Coram Deo ~

Looking at contemporary culture from a Christian worldview


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My Review of THE CALL OF THE WILD

The Call of the Wild, rated PG
***

The Call of the Wild is a well-made, family friendly film (for ages 8 and above), is written by Oscar nominee Michael Green (Logan) and based on Jack London’s classic 1903 novel. The film is directed by three-time Oscar nominee Chris Sanders (How to Train Your Dragon, The Croods, Lilo & Stitch), and is the first live action film he has directed.  The film is narrated by Oscar nominee Harrison Ford (Witness, Indiana Jones and Star Wars films), who also plays John Thornton.  The film is set during the 1890’s Klondike Gold Rush.
Buck is a cross between a St. Bernard and a Scotch Shepherd, the same mixed breed as was in London’s book. He lives in a northern California community, where he is the spoiled pet on the farm of Judge Miller, played by three-time Golden Globe nominee Bradley Whitford (The West Wing). But Buck’s life changes when he is captured and taken to the Yukon during the Klondike gold rush, where sled dogs are needed. Continue reading


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My Review of JUDY

Judy, rated PG-13
** ½ 

Judy tells the story of singer Judy Garland as portrayed by Renee Zellweger, who recently won the Oscar for Best Performance by an Actress in a Leading Role. The film was directed by Rupert Goold. The screenplay was written by Tom Edge (The Crown), based on the stage play End of the Rainbow by Peter Quilter. Jeremy Woodhead (Stan & Ollie, Doctor Strange), received an Oscar nomination for Best Achievement in Makeup and Hairstyling.
The film does not look at Garland’s entire life, but instead chooses to tell her tragic lifestory story in two places, bookending her short life (she died at age 47). First, we see her in 1939, at the beginning of her career, (the young Judy is played by Darci Shaw), filming the classic The Wizard of Oz, in which she starred as Dorothy. Judy worked up to 18 hours a day, was not allowed to eat much and was given diet pills to maintain her weight, as well as pills to stay awake and to fall asleep. She is controlled, threatened and verbally abused by MGM studio head Louis B. Mayer, played by Richard Cordery (The Wife).
The film then takes us to the last year of her life, eventually leading to Garland, played by two-time Oscar winner Zellweger (Judy, Cold Mountain), performing five weeks of sold out concerts at the “Talk of the Town” nightclub in London in the winter of 1968. Continue reading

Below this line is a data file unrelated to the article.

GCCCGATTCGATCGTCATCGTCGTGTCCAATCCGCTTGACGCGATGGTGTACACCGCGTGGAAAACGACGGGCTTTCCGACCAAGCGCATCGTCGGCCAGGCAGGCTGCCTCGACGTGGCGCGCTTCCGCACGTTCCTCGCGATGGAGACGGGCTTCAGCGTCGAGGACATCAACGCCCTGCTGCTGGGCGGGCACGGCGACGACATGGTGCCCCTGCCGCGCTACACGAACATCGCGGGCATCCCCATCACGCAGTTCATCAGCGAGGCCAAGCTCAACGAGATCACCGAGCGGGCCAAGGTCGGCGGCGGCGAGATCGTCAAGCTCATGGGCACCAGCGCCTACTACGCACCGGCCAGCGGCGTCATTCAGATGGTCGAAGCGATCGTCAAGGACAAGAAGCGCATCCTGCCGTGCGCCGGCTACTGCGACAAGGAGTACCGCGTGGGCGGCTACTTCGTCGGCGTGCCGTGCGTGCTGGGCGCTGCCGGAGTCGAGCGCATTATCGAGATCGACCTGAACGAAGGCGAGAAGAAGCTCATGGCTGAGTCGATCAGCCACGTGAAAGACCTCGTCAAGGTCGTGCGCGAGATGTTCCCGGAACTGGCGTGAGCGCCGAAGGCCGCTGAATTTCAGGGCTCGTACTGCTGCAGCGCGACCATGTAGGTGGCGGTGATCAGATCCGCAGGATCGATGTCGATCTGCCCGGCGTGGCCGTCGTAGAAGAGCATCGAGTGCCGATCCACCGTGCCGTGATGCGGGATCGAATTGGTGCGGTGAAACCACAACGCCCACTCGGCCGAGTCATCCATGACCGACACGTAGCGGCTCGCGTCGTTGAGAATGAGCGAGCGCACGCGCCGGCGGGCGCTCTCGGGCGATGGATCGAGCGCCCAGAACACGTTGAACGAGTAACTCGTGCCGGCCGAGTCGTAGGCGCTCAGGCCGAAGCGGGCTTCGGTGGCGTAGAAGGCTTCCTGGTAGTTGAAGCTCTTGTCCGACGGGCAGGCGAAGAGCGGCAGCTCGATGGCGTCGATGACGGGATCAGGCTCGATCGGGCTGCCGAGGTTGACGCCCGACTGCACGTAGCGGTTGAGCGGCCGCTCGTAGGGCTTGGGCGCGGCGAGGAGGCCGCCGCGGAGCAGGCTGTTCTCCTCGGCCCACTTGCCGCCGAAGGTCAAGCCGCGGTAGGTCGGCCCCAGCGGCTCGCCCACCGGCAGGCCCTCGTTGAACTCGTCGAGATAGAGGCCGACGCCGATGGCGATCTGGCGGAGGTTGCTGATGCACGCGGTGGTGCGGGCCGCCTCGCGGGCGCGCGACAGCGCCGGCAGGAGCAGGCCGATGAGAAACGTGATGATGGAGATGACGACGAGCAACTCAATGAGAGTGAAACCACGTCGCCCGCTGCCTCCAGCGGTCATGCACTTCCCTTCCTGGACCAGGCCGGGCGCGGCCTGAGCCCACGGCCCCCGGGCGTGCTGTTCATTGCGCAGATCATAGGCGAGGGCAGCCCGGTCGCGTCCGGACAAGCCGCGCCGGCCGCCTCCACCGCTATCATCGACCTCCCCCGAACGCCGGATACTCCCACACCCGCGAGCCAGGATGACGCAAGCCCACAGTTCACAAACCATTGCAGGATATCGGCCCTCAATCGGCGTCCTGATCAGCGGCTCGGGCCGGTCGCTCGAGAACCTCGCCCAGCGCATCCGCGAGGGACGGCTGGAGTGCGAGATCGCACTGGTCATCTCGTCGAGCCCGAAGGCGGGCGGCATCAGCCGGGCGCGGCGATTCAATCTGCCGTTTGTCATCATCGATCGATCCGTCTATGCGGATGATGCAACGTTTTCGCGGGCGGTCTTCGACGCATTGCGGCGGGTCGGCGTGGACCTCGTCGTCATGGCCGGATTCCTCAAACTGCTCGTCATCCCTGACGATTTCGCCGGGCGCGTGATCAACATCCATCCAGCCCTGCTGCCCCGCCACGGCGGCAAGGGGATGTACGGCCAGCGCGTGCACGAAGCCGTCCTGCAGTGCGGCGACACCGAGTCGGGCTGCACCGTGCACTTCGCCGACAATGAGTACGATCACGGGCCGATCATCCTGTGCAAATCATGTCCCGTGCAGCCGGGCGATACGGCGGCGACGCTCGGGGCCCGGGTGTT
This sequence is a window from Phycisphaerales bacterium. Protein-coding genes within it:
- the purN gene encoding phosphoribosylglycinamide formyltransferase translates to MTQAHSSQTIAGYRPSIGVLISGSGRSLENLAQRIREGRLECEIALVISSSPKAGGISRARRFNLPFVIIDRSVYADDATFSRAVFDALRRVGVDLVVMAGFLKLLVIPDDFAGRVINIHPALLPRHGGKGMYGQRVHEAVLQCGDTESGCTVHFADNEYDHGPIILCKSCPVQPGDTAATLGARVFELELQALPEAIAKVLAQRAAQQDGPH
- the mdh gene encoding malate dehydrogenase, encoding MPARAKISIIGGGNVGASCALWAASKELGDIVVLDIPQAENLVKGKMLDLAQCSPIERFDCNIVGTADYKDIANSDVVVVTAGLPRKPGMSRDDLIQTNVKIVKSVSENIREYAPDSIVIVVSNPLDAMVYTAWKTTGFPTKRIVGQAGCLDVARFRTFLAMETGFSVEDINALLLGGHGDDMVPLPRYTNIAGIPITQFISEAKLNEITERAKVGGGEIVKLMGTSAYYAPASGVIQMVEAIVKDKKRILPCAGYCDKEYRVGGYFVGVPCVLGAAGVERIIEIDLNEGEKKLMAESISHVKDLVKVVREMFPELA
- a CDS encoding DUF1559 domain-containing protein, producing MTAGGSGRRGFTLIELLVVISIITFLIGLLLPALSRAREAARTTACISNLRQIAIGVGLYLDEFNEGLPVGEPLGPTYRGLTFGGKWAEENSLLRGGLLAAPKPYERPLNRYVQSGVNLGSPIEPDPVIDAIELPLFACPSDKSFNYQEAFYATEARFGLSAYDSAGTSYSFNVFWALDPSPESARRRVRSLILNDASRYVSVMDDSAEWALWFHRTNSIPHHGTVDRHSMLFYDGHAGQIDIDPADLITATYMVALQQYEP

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My Review of JOKER

Joker, rated R
**  (2 out of 4 stars)

My wife Tammy and I have been watching Oscar nominated “Best Motion Picture” films that we had not already seen. We have watched The Irishman, Once Upon a Time in Hollywood, Marriage Story, Parasite, and most recently Joker, which received eleven Oscar nominations, the most of any film this year.
Joker is a very disturbing film about the beginnings of the character that will become an enemy of Batman. The film is superbly acted by four-time Oscar nominee Joaquin Phoenix, who has received a “Best Actor” nomination for his role as Arthur Fleck. But the film has significant content issues, including adult language and violence, and thus is hard to recommend.
The film is directed by four-time Oscar nominee Tom Phillips (Joker, Borat: Cultural Learnings of America for Make Benefit Glorious Nation of Kazakhstan). It is written by Phillips and two-time Oscar nominee Scott Silver (Joker, The Fighter). The film, which had a budget of approximately $55 million, has grossed more than $335 million in the U.S., and more than $1 billion worldwide. It is the first “R”-rated film to gross a billion dollars. Continue reading


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My Review of PARASITE

Parasite, rated R (subtitled)
***

My wife Tammy and I have been watching Oscar nominated “Best Motion Picture” films that we had not already seen. We have watched The Irishman, Once Upon a Time in Hollywood, Marriage Story, and most recently the subtitled Parasite, which received six Oscar nominations. The film is directed and written by three-time Oscar nominee Bong Joon Ho (Parasite).
When we first meet the working-class Kim family – patriarch, Ki-taek, played by Kang-ho Song, his wife Chung-sook, played by Hye-jin Jang, his attractive young adult daughter, Ki-jung, played by So-dam Park, and his college-age son, Kim Ki-woo, played by Choi Woo-sik they are living in a basement level apartment in the slums of a large South Korean city. Though they are poor, they have cell phones and are trying to use the WIFI from the apartment above them, because they can’t afford their own. Father Ki-taek’s businesses have gone under, and as a result, the family is poor and now make a small amount of money by folding pizza boxes for a local business, but they don’t do that very well. As they fold the boxes, they often see men urinating on the street just outside their apartment.